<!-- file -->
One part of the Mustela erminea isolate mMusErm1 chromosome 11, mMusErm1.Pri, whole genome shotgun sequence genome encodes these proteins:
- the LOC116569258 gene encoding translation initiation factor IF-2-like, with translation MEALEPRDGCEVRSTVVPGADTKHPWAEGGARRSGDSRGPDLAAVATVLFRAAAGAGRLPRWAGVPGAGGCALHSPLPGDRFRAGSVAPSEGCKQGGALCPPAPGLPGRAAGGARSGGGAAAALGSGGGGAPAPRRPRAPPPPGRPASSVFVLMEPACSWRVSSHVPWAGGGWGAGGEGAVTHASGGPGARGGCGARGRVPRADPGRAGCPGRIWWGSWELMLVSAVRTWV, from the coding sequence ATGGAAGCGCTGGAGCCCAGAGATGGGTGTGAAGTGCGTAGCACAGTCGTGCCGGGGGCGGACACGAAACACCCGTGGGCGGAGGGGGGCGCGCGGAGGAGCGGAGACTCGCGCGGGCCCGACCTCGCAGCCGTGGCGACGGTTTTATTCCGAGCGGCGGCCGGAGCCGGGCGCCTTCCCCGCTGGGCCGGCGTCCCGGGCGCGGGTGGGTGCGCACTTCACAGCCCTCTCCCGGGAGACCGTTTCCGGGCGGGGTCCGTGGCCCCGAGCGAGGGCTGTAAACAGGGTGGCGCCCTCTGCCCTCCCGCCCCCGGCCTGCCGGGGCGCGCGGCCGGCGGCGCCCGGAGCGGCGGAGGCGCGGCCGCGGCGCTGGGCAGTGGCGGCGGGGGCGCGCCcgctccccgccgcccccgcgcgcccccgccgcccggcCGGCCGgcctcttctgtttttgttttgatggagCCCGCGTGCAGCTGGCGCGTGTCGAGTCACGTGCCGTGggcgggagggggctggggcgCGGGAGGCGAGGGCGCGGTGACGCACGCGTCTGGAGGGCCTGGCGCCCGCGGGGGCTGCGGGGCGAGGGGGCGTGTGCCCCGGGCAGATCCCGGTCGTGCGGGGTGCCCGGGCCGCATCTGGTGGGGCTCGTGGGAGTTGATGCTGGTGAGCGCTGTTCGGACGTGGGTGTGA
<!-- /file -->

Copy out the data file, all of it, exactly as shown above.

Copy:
One part of the Mustela erminea isolate mMusErm1 chromosome 11, mMusErm1.Pri, whole genome shotgun sequence genome encodes these proteins:
- the LOC116569258 gene encoding translation initiation factor IF-2-like, with translation MEALEPRDGCEVRSTVVPGADTKHPWAEGGARRSGDSRGPDLAAVATVLFRAAAGAGRLPRWAGVPGAGGCALHSPLPGDRFRAGSVAPSEGCKQGGALCPPAPGLPGRAAGGARSGGGAAAALGSGGGGAPAPRRPRAPPPPGRPASSVFVLMEPACSWRVSSHVPWAGGGWGAGGEGAVTHASGGPGARGGCGARGRVPRADPGRAGCPGRIWWGSWELMLVSAVRTWV, from the coding sequence ATGGAAGCGCTGGAGCCCAGAGATGGGTGTGAAGTGCGTAGCACAGTCGTGCCGGGGGCGGACACGAAACACCCGTGGGCGGAGGGGGGCGCGCGGAGGAGCGGAGACTCGCGCGGGCCCGACCTCGCAGCCGTGGCGACGGTTTTATTCCGAGCGGCGGCCGGAGCCGGGCGCCTTCCCCGCTGGGCCGGCGTCCCGGGCGCGGGTGGGTGCGCACTTCACAGCCCTCTCCCGGGAGACCGTTTCCGGGCGGGGTCCGTGGCCCCGAGCGAGGGCTGTAAACAGGGTGGCGCCCTCTGCCCTCCCGCCCCCGGCCTGCCGGGGCGCGCGGCCGGCGGCGCCCGGAGCGGCGGAGGCGCGGCCGCGGCGCTGGGCAGTGGCGGCGGGGGCGCGCCcgctccccgccgcccccgcgcgcccccgccgcccggcCGGCCGgcctcttctgtttttgttttgatggagCCCGCGTGCAGCTGGCGCGTGTCGAGTCACGTGCCGTGggcgggagggggctggggcgCGGGAGGCGAGGGCGCGGTGACGCACGCGTCTGGAGGGCCTGGCGCCCGCGGGGGCTGCGGGGCGAGGGGGCGTGTGCCCCGGGCAGATCCCGGTCGTGCGGGGTGCCCGGGCCGCATCTGGTGGGGCTCGTGGGAGTTGATGCTGGTGAGCGCTGTTCGGACGTGGGTGTGA